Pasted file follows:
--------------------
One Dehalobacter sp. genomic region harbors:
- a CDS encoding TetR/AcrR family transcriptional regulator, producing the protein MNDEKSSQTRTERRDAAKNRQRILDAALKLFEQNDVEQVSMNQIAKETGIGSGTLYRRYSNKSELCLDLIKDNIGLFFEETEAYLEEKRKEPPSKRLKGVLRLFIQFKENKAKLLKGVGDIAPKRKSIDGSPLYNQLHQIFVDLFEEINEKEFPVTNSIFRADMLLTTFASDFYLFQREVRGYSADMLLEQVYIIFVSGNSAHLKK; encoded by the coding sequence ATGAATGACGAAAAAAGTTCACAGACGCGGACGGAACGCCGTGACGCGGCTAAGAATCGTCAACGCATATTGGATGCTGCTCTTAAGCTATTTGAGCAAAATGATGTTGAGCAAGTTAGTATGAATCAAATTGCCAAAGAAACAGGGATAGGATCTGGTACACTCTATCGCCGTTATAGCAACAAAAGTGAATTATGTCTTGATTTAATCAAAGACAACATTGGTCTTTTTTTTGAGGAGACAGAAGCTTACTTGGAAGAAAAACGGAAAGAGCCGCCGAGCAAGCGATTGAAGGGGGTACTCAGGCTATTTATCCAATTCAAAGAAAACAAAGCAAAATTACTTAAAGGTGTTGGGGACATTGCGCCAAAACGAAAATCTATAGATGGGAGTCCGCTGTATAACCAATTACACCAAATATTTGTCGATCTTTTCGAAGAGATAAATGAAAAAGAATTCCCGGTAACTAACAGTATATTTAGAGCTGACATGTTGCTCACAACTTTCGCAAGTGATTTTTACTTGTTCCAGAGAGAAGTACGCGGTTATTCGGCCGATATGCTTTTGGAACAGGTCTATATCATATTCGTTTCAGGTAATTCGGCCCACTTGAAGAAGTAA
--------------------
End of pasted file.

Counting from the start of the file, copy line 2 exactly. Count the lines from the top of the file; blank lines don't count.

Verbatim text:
- a CDS encoding TetR/AcrR family transcriptional regulator, producing the protein MNDEKSSQTRTERRDAAKNRQRILDAALKLFEQNDVEQVSMNQIAKETGIGSGTLYRRYSNKSELCLDLIKDNIGLFFEETEAYLEEKRKEPPSKRLKGVLRLFIQFKENKAKLLKGVGDIAPKRKSIDGSPLYNQLHQIFVDLFEEINEKEFPVTNSIFRADMLLTTFASDFYLFQREVRGYSADMLLEQVYIIFVSGNSAHLKK; encoded by the coding sequence ATGAATGACGAAAAAAGTTCACAGACGCGGACGGAACGCCGTGACGCGGCTAAGAATCGTCAACGCATATTGGATGCTGCTCTTAAGCTATTTGAGCAAAATGATGTTGAGCAAGTTAGTATGAATCAAATTGCCAAAGAAACAGGGATAGGATCTGGTACACTCTATCGCCGTTATAGCAACAAAAGTGAATTATGTCTTGATTTAATCAAAGACAACATTGGTCTTTTTTTTGAGGAGACAGAAGCTTACTTGGAAGAAAAACGGAAAGAGCCGCCGAGCAAGCGATTGAAGGGGGTACTCAGGCTATTTATCCAATTCAAAGAAAACAAAGCAAAATTACTTAAAGGTGTTGGGGACATTGCGCCAAAACGAAAATCTATAGATGGGAGTCCGCTGTATAACCAATTACACCAAATATTTGTCGATCTTTTCGAAGAGATAAATGAAAAAGAATTCCCGGTAACTAACAGTATATTTAGAGCTGACATGTTGCTCACAACTTTCGCAAGTGATTTTTACTTGTTCCAGAGAGAAGTACGCGGTTATTCGGCCGATATGCTTTTGGAACAGGTCTATATCATATTCGTTTCAGGTAATTCGGCCCACTTGAAGAAGTAA